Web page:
Advancing Diversity, Equity & Inclusion in the Workplace: Part 3

Advancing Diversity, Equity & Inclusion in the Workplace: Part 3

By Jackie Glenn, Glenn Diversity Inclusion & HR Solutions

We are living in historic times — the level of national attention directed towards matters of equality is the highest we’ve seen since the civil rights movement of the sixties. The concept of diversity, equity, and inclusion (DEI) is dominating conversations across our social circles, from friends and family to workplace colleagues. A new wave of change is forming, especially in corporate America. Long-existing concerns in the workplace have been brought to light and companies are eager to shift their stance. As organizations dive into the process of building equitable and inclusive environments, I encourage them to consider two critical concepts: an open attitude is key to success, and transformation doesn’t happen overnight.

At the higher level, executives choosing to undergo a DEI makeover may be aiming to keep up with the times. It’s good practice to ensure that your company is current and respectable, and seeking out a professional to guide the process is a great strategy. Before rushing to bring in a DEI expert, I implore you to take a moment to reflect. Are you ready to welcome a new outlook? Are you prepared to truly listen and absorb? Are you willing to walk the walk? If not conducive to accepting new information, then any DEI efforts will go to waste. In my 30-year experience, I’ve often witnessed clients book a workshop but brush off the actionable items that are needed to make lasting change. However, tangible results bloom when there is intention behind the thought.

To help maintain the open mind necessary for success, look deeper than the typical PR reasons for seeking a DEI stamp of approval. Assume the viewpoint of the talent you hope to acquire — employees are thinking about where they’re going to build their lives. Anyone would want to feel comfortable, welcome, and at ease in the hub where they will spend the majority of their days. If you get the superficial stamp of approval but aren’t open to enacting the solutions that are advised, you’ll draw talent in and then lose them once they realize it’s a facade. A toxic environment is hard to disguise. From a financial standpoint, take into consideration the bottom line benefits of successfully implementing these practices. Higher employee satisfaction means higher productivity and higher profits. The outcomes are real and measurable, but only if you follow through. Attendance to a single workshop does not equate to a boost in profits, especially if you’re unwilling to shift your policies and corporate culture. Whether it’s smiles or dollar signs driving the decision to pursue an inclusive environment, the key is to be open and intentional.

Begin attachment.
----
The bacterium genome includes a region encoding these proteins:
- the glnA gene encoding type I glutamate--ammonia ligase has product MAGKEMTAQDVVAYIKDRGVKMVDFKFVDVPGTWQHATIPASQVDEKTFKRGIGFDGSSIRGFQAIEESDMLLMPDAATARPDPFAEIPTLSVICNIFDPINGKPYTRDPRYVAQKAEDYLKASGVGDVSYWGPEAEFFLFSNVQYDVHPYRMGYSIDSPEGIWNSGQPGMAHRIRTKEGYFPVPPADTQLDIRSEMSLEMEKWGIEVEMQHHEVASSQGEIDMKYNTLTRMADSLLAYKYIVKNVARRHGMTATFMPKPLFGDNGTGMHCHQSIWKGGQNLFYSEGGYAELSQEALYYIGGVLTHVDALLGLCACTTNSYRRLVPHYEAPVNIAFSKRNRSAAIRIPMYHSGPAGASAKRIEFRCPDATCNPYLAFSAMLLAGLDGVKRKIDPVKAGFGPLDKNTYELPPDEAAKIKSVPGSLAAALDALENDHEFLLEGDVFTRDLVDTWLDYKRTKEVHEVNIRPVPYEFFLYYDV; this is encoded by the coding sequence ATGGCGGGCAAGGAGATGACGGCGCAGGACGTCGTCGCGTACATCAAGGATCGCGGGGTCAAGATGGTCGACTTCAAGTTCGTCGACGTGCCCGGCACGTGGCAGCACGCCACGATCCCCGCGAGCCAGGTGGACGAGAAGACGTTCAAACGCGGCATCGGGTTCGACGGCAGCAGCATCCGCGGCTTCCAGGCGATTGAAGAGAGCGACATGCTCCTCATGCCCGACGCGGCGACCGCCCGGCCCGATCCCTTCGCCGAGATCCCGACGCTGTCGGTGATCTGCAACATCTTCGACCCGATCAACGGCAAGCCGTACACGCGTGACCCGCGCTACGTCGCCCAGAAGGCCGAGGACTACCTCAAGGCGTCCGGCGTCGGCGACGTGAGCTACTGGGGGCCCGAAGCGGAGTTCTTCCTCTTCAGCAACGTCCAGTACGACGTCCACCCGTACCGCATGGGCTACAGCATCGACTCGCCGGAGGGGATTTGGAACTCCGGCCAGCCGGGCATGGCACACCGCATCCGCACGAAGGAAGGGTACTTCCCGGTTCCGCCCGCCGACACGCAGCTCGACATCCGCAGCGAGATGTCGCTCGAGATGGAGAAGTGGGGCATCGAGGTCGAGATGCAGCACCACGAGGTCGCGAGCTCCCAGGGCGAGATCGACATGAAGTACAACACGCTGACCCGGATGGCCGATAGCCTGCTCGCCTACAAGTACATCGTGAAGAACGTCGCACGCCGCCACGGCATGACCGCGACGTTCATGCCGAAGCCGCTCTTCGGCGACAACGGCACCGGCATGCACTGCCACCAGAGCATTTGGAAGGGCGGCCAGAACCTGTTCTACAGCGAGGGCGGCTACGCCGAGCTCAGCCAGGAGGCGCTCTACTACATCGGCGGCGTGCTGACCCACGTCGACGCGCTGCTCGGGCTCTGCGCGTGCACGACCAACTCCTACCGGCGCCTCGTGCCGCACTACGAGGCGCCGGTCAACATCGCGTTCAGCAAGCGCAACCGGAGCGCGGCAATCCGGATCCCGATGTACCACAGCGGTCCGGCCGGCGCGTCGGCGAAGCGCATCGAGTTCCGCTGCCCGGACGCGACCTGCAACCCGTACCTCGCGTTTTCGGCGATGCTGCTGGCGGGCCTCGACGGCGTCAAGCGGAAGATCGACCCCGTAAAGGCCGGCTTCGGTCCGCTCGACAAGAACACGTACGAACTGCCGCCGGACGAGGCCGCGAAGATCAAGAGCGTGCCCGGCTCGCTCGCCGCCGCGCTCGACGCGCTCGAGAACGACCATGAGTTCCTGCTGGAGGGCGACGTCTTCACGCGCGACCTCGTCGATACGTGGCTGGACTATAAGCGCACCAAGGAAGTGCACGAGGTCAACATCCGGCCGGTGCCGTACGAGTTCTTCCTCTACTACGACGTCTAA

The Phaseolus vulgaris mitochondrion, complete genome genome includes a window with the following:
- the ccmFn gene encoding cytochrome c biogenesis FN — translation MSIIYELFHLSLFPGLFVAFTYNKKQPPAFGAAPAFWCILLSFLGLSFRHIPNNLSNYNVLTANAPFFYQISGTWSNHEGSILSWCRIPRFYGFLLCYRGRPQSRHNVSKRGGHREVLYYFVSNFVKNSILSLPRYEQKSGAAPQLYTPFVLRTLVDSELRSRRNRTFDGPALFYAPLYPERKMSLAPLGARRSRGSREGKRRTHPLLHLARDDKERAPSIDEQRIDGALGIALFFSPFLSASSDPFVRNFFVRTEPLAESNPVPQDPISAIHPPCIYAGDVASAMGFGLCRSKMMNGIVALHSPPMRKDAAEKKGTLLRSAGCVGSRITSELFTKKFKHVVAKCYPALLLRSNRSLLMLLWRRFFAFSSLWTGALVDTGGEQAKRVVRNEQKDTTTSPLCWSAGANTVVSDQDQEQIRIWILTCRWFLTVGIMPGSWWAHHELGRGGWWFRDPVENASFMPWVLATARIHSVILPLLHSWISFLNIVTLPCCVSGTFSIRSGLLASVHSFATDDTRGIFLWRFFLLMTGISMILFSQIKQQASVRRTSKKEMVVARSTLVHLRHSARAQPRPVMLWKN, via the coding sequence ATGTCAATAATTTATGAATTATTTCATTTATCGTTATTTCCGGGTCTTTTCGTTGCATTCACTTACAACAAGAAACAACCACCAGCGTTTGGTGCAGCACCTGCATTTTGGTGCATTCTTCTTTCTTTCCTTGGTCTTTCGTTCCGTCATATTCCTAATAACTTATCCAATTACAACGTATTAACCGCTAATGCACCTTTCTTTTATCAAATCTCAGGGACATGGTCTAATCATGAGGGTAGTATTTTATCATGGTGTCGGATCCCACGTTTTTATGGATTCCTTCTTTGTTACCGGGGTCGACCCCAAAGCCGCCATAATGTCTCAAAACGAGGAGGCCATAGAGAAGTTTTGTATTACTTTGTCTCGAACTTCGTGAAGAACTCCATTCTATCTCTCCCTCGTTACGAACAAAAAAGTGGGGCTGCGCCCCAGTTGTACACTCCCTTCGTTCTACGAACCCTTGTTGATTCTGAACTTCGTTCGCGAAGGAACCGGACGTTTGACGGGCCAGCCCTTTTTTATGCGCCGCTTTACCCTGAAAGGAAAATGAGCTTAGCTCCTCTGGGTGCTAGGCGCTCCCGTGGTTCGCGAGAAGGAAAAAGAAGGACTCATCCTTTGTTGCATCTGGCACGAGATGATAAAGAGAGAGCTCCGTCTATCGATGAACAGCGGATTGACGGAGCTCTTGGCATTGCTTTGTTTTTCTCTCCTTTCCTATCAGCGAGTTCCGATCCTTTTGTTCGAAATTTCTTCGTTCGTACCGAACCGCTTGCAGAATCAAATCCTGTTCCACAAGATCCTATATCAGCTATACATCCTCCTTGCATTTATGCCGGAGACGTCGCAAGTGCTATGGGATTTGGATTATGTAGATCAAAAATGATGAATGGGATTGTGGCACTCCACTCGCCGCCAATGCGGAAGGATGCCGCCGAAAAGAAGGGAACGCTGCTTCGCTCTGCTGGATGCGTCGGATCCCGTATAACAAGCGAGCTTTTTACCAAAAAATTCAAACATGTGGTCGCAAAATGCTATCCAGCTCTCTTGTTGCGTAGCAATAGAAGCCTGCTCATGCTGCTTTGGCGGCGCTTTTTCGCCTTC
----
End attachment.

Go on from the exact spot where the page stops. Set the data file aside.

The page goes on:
Corporations may view DEI as a single task to check off the list. They had a conversation, attended a guided session, and now identify as an inclusive entity. However, the work is not done in a day. With the guidance of a DEI expert, you’ll be oriented to strategies that need to be adopted in order for the words and policies to become common practice. Shifting a company’s culture is no simple task — it’s natural to feel overwhelmed. Remember that DEI initiatives should be taken one step at a time. Creating an inclusive workplace is a journey, not a sprint. Consistent and mindful actions make a great impact over time. Periodic self-audits and reflections are essential to success. What needs to be tweaked and shifted in order to continue strong? What resources are most helpful? It’s important to find what works and take it slow to ensure that your progress won’t unravel.

A welcoming and prosperous workplace is within the grasp of any enterprise that chooses to embark on the journey towards diversity, equity, and inclusion. The key is to continuously remain open to growth and follow through day by day.

Jackie Glenn is a best-selling author, speaker, 30-year veteran in the diversity, equity, and inclusion space, as well as the former Chief Diversity Officer and VP of Global Diversity for a Fortune 500 company. She is currently the owner of Glenn Diversity Inclusion & HR Solutions, a boutique consulting company that offers consulting services, curricula, and content that effectively evolves corporate cultures.

 www.glenndiversitysolutions.com